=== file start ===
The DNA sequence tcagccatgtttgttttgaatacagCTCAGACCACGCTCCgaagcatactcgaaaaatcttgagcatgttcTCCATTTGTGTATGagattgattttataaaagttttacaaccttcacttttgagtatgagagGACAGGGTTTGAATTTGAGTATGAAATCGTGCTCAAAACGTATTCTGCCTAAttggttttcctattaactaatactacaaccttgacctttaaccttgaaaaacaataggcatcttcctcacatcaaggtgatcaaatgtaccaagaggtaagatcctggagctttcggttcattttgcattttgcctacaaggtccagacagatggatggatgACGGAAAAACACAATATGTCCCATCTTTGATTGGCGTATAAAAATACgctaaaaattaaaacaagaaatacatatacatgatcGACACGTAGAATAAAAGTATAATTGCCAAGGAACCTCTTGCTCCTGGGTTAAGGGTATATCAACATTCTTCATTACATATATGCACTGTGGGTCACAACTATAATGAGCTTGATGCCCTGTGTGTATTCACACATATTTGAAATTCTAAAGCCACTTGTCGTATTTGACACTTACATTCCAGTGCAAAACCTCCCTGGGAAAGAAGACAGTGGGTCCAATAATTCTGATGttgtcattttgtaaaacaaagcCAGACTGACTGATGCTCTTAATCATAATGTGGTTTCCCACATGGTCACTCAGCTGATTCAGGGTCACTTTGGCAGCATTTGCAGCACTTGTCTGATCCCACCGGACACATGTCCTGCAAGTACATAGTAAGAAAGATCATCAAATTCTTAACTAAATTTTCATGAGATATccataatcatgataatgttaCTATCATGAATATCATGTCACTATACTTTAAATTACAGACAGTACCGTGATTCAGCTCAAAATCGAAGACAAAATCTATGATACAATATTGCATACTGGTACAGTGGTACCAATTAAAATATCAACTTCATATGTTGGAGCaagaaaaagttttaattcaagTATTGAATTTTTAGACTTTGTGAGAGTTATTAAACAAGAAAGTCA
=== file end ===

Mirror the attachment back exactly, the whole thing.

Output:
The DNA sequence tcagccatgtttgttttgaatacagCTCAGACCACGCTCCgaagcatactcgaaaaatcttgagcatgttcTCCATTTGTGTATGagattgattttataaaagttttacaaccttcacttttgagtatgagagGACAGGGTTTGAATTTGAGTATGAAATCGTGCTCAAAACGTATTCTGCCTAAttggttttcctattaactaatactacaaccttgacctttaaccttgaaaaacaataggcatcttcctcacatcaaggtgatcaaatgtaccaagaggtaagatcctggagctttcggttcattttgcattttgcctacaaggtccagacagatggatggatgACGGAAAAACACAATATGTCCCATCTTTGATTGGCGTATAAAAATACgctaaaaattaaaacaagaaatacatatacatgatcGACACGTAGAATAAAAGTATAATTGCCAAGGAACCTCTTGCTCCTGGGTTAAGGGTATATCAACATTCTTCATTACATATATGCACTGTGGGTCACAACTATAATGAGCTTGATGCCCTGTGTGTATTCACACATATTTGAAATTCTAAAGCCACTTGTCGTATTTGACACTTACATTCCAGTGCAAAACCTCCCTGGGAAAGAAGACAGTGGGTCCAATAATTCTGATGttgtcattttgtaaaacaaagcCAGACTGACTGATGCTCTTAATCATAATGTGGTTTCCCACATGGTCACTCAGCTGATTCAGGGTCACTTTGGCAGCATTTGCAGCACTTGTCTGATCCCACCGGACACATGTCCTGCAAGTACATAGTAAGAAAGATCATCAAATTCTTAACTAAATTTTCATGAGATATccataatcatgataatgttaCTATCATGAATATCATGTCACTATACTTTAAATTACAGACAGTACCGTGATTCAGCTCAAAATCGAAGACAAAATCTATGATACAATATTGCATACTGGTACAGTGGTACCAATTAAAATATCAACTTCATATGTTGGAGCaagaaaaagttttaattcaagTATTGAATTTTTAGACTTTGTGAGAGTTATTAAACAAGAAAGTCA